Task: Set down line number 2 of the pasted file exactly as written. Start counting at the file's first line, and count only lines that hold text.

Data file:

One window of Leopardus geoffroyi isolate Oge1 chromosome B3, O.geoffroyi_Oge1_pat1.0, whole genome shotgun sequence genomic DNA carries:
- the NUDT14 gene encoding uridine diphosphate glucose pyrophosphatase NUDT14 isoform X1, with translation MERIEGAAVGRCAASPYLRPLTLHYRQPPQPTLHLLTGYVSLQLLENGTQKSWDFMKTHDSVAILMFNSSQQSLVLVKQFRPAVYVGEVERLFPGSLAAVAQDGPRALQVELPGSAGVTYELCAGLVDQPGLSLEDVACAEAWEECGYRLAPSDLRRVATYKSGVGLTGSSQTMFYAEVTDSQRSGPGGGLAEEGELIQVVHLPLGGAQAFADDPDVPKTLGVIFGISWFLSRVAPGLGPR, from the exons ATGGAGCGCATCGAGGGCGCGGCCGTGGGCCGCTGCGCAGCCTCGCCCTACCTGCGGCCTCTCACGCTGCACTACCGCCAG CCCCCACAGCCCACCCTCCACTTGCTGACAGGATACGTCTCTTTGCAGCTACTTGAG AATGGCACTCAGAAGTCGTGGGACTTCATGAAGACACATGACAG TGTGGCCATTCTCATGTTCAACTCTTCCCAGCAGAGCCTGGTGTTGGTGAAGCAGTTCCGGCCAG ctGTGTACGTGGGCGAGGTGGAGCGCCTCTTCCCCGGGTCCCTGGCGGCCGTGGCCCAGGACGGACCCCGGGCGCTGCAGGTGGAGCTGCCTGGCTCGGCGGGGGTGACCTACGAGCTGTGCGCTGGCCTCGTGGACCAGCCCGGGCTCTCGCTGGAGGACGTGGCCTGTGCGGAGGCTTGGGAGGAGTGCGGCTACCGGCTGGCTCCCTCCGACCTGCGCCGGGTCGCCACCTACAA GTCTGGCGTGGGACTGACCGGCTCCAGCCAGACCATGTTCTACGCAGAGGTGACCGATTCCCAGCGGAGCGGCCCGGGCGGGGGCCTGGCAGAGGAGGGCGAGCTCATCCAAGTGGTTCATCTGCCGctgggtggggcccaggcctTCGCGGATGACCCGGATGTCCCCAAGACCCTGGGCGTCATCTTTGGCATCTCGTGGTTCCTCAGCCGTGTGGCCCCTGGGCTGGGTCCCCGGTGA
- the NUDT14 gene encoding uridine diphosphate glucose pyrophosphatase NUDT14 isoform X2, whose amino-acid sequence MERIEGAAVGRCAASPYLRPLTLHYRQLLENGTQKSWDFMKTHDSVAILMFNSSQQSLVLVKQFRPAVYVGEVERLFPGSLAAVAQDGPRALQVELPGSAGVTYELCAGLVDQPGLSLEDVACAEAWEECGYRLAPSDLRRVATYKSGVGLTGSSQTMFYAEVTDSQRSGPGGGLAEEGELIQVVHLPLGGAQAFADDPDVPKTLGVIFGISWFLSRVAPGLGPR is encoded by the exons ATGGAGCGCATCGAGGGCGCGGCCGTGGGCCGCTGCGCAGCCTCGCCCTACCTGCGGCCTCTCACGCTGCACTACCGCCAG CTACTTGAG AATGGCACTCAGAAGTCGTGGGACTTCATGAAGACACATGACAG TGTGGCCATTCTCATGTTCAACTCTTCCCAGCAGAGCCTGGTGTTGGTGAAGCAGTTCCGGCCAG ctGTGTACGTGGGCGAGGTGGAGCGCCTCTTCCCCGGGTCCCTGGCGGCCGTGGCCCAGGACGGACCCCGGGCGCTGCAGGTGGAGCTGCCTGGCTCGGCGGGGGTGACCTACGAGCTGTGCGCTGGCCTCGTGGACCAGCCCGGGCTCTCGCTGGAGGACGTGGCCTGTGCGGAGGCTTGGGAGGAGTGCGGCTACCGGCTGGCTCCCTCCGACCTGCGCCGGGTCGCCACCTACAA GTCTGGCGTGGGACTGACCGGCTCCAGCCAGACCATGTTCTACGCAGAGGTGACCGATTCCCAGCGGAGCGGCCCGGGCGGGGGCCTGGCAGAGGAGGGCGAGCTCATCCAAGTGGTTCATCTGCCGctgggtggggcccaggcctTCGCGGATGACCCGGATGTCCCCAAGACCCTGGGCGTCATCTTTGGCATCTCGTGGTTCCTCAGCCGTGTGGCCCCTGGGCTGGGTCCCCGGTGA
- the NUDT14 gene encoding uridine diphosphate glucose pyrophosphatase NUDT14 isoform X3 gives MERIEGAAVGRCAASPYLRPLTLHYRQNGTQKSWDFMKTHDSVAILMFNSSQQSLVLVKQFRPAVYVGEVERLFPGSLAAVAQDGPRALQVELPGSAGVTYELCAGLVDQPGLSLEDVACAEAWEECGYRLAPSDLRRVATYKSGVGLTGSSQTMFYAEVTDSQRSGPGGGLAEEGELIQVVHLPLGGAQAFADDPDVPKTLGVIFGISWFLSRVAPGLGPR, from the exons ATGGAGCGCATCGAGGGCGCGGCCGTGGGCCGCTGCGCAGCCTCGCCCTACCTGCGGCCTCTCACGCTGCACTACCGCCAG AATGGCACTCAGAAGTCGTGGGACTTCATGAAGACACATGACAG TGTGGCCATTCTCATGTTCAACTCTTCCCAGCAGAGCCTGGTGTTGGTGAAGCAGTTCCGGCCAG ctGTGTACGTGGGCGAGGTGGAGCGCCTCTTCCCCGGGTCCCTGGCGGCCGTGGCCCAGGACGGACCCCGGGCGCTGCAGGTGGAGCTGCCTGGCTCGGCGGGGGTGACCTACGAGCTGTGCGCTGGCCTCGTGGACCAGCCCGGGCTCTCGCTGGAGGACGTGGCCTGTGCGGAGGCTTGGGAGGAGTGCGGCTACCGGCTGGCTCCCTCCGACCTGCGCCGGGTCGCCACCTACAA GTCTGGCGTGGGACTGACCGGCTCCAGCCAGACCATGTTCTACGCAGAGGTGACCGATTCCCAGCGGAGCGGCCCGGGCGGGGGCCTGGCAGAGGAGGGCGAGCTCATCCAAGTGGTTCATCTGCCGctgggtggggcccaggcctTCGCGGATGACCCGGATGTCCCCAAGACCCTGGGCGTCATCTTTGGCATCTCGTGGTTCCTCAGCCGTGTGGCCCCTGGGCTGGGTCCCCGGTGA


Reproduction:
- the NUDT14 gene encoding uridine diphosphate glucose pyrophosphatase NUDT14 isoform X1, with translation MERIEGAAVGRCAASPYLRPLTLHYRQPPQPTLHLLTGYVSLQLLENGTQKSWDFMKTHDSVAILMFNSSQQSLVLVKQFRPAVYVGEVERLFPGSLAAVAQDGPRALQVELPGSAGVTYELCAGLVDQPGLSLEDVACAEAWEECGYRLAPSDLRRVATYKSGVGLTGSSQTMFYAEVTDSQRSGPGGGLAEEGELIQVVHLPLGGAQAFADDPDVPKTLGVIFGISWFLSRVAPGLGPR, from the exons ATGGAGCGCATCGAGGGCGCGGCCGTGGGCCGCTGCGCAGCCTCGCCCTACCTGCGGCCTCTCACGCTGCACTACCGCCAG CCCCCACAGCCCACCCTCCACTTGCTGACAGGATACGTCTCTTTGCAGCTACTTGAG AATGGCACTCAGAAGTCGTGGGACTTCATGAAGACACATGACAG TGTGGCCATTCTCATGTTCAACTCTTCCCAGCAGAGCCTGGTGTTGGTGAAGCAGTTCCGGCCAG ctGTGTACGTGGGCGAGGTGGAGCGCCTCTTCCCCGGGTCCCTGGCGGCCGTGGCCCAGGACGGACCCCGGGCGCTGCAGGTGGAGCTGCCTGGCTCGGCGGGGGTGACCTACGAGCTGTGCGCTGGCCTCGTGGACCAGCCCGGGCTCTCGCTGGAGGACGTGGCCTGTGCGGAGGCTTGGGAGGAGTGCGGCTACCGGCTGGCTCCCTCCGACCTGCGCCGGGTCGCCACCTACAA GTCTGGCGTGGGACTGACCGGCTCCAGCCAGACCATGTTCTACGCAGAGGTGACCGATTCCCAGCGGAGCGGCCCGGGCGGGGGCCTGGCAGAGGAGGGCGAGCTCATCCAAGTGGTTCATCTGCCGctgggtggggcccaggcctTCGCGGATGACCCGGATGTCCCCAAGACCCTGGGCGTCATCTTTGGCATCTCGTGGTTCCTCAGCCGTGTGGCCCCTGGGCTGGGTCCCCGGTGA